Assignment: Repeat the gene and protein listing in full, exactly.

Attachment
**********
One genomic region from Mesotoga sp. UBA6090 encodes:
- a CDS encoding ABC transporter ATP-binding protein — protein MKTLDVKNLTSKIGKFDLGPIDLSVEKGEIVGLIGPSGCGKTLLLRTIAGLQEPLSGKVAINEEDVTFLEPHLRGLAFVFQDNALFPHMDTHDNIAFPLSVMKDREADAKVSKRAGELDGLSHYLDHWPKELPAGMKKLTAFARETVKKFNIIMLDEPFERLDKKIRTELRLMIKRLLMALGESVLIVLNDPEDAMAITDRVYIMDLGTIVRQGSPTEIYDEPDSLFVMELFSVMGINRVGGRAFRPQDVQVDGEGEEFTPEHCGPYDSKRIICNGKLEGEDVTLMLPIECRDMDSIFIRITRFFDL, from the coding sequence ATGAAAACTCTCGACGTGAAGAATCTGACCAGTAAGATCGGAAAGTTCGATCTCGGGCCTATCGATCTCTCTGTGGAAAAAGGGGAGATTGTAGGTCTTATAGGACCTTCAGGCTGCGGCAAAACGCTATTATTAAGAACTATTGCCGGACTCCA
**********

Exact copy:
One genomic region from Mesotoga sp. UBA6090 encodes:
- a CDS encoding ABC transporter ATP-binding protein — protein MKTLDVKNLTSKIGKFDLGPIDLSVEKGEIVGLIGPSGCGKTLLLRTIAGLQEPLSGKVAINEEDVTFLEPHLRGLAFVFQDNALFPHMDTHDNIAFPLSVMKDREADAKVSKRAGELDGLSHYLDHWPKELPAGMKKLTAFARETVKKFNIIMLDEPFERLDKKIRTELRLMIKRLLMALGESVLIVLNDPEDAMAITDRVYIMDLGTIVRQGSPTEIYDEPDSLFVMELFSVMGINRVGGRAFRPQDVQVDGEGEEFTPEHCGPYDSKRIICNGKLEGEDVTLMLPIECRDMDSIFIRITRFFDL, from the coding sequence ATGAAAACTCTCGACGTGAAGAATCTGACCAGTAAGATCGGAAAGTTCGATCTCGGGCCTATCGATCTCTCTGTGGAAAAAGGGGAGATTGTAGGTCTTATAGGACCTTCAGGCTGCGGCAAAACGCTATTATTAAGAACTATTGCCGGACTCCA